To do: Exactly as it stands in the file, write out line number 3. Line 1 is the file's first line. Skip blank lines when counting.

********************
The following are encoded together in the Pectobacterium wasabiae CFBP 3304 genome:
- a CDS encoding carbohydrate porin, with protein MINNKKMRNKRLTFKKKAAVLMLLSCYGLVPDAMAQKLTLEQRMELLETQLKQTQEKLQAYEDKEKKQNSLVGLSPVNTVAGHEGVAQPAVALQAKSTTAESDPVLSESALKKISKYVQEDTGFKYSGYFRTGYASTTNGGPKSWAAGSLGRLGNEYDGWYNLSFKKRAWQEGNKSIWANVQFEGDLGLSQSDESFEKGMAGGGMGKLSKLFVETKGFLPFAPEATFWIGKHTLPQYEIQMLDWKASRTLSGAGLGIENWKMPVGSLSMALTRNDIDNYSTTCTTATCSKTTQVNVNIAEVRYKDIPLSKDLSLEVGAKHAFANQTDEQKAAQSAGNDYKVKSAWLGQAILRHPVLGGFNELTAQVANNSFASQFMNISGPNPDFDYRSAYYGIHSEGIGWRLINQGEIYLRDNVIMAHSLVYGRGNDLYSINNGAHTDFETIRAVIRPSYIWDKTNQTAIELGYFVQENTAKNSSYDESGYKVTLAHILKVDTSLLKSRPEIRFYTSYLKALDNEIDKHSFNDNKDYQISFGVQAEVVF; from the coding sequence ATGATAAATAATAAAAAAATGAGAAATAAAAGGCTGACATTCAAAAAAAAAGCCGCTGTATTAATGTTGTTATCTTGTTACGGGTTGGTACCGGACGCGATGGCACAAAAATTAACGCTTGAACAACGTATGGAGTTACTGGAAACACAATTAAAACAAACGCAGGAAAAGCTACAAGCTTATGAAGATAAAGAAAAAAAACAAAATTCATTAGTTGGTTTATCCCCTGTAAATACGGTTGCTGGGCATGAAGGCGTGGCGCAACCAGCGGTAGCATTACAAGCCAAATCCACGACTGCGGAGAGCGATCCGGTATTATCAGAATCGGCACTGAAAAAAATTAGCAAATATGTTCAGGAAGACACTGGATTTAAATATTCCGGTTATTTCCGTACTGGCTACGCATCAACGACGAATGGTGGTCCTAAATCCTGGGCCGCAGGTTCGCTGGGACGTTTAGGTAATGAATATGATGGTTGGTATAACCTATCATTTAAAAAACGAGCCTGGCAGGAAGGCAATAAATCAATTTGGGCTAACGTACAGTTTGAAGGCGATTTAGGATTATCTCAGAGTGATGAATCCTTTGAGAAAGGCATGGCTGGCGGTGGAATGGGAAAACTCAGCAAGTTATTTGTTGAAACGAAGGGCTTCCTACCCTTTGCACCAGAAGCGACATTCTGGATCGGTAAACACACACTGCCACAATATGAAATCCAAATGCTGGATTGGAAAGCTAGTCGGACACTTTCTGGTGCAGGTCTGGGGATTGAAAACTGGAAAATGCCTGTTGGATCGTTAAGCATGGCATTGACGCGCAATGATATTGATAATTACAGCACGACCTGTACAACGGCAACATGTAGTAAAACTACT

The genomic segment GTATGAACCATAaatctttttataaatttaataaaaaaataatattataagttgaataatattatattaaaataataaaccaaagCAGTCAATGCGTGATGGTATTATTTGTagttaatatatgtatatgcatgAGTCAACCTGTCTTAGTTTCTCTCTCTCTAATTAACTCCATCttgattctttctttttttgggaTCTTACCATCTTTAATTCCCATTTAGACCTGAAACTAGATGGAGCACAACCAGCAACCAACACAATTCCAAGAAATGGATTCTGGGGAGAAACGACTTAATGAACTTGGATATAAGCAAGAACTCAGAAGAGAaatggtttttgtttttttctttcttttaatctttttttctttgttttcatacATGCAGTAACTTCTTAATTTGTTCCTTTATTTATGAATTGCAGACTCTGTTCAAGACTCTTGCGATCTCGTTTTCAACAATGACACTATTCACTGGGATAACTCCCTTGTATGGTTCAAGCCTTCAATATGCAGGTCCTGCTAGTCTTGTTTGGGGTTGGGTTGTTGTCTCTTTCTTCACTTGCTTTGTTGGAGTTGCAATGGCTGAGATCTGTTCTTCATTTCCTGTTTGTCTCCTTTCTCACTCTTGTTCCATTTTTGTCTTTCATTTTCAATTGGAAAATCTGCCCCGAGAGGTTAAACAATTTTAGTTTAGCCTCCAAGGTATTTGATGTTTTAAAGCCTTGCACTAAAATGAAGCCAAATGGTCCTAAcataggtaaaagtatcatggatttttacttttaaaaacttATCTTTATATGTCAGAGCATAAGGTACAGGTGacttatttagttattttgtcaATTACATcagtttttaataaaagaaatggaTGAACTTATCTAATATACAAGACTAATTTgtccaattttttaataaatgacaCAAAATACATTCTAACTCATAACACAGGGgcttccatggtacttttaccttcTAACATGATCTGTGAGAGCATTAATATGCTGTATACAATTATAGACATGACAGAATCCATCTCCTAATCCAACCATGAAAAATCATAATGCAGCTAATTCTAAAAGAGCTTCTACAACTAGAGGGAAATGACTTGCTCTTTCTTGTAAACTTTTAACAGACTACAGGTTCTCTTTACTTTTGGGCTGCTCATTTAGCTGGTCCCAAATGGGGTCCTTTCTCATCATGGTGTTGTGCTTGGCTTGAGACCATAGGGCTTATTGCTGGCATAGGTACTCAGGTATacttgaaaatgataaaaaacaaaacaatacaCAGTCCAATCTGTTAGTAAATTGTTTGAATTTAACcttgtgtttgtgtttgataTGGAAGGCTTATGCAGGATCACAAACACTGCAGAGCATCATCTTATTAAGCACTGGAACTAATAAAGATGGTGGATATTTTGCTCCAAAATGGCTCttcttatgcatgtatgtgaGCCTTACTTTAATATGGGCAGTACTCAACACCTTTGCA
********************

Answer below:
The genomic segment GTATGAACCATAaatctttttataaatttaataaaaaaataatattataagttgaataatattatattaaaataataaaccaaagCAGTCAATGCGTGATGGTATTATTTGTagttaatatatgtatatgcatgAGTCAACCTGTCTTAGTTTCTCTCTCTCTAATTAACTCCATCttgattctttctttttttgggaTCTTACCATCTTTAATTCCCATTTAGACCTGAAACTAGATGGAGCACAACCAGCAACCAACACAATTCCAAGAAATGGATTCTGGGGAGAAACGACTTAATGAACTTGGATATAAGCAAGAACTCAGAAGAGAaatggtttttgtttttttctttcttttaatctttttttctttgttttcatacATGCAGTAACTTCTTAATTTGTTCCTTTATTTATGAATTGCAGACTCTGTTCAAGACTCTTGCGATCTCGTTTTCAACAATGACACTATTCACTGGGATAACTCCCTTGTATGGTTCAAGCCTTCAATATGCAGGTCCTGCTAGTCTTGTTTGGGGTTGGGTTGTTGTCTCTTTCTTCACTTGCTTTGTTGGAGTTGCAATGGCTGAGATCTGTTCTTCATTTCCTGTTTGTCTCCTTTCTCACTCTTGTTCCATTTTTGTCTTTCATTTTCAATTGGAAAATCTGCCCCGAGAGGTTAAACAATTTTAGTTTAGCCTCCAAGGTATTTGATGTTTTAAAGCCTTGCACTAAAATGAAGCCAAATGGTCCTAAcataggtaaaagtatcatggatttttacttttaaaaacttATCTTTATATGTCAGAGCATAAGGTACAGGTGacttatttagttattttgtcaATTACATcagtttttaataaaagaaatggaTGAACTTATCTAATATACAAGACTAATTTgtccaattttttaataaatgacaCAAAATACATTCTAACTCATAACACAGGGgcttccatggtacttttaccttcTAACATGATCTGTGAGAGCATTAATATGCTGTATACAATTATAGACATGACAGAATCCATCTCCTAATCCAACCATGAAAAATCATAATGCAGCTAATTCTAAAAGAGCTTCTACAACTAGAGGGAAATGACTTGCTCTTTCTTGTAAACTTTTAACAGACTACAGGTTCTCTTTACTTTTGGGCTGCTCATTTAGCTGGTCCCAAATGGGGTCCTTTCTCATCATGGTGTTGTGCTTGGCTTGAGACCATAGGGCTTATTGCTGGCATAGGTACTCAGGTATacttgaaaatgataaaaaacaaaacaatacaCAGTCCAATCTGTTAGTAAATTGTTTGAATTTAACcttgtgtttgtgtttgataTGGAAGGCTTATGCAGGATCACAAACACTGCAGAGCATCATCTTATTAAGCACTGGAACTAATAAAGATGGTGGATATTTTGCTCCAAAATGGCTCttcttatgcatgtatgtgaGCCTTACTTTAATATGGGCAGTACTCAACACCTTTGCA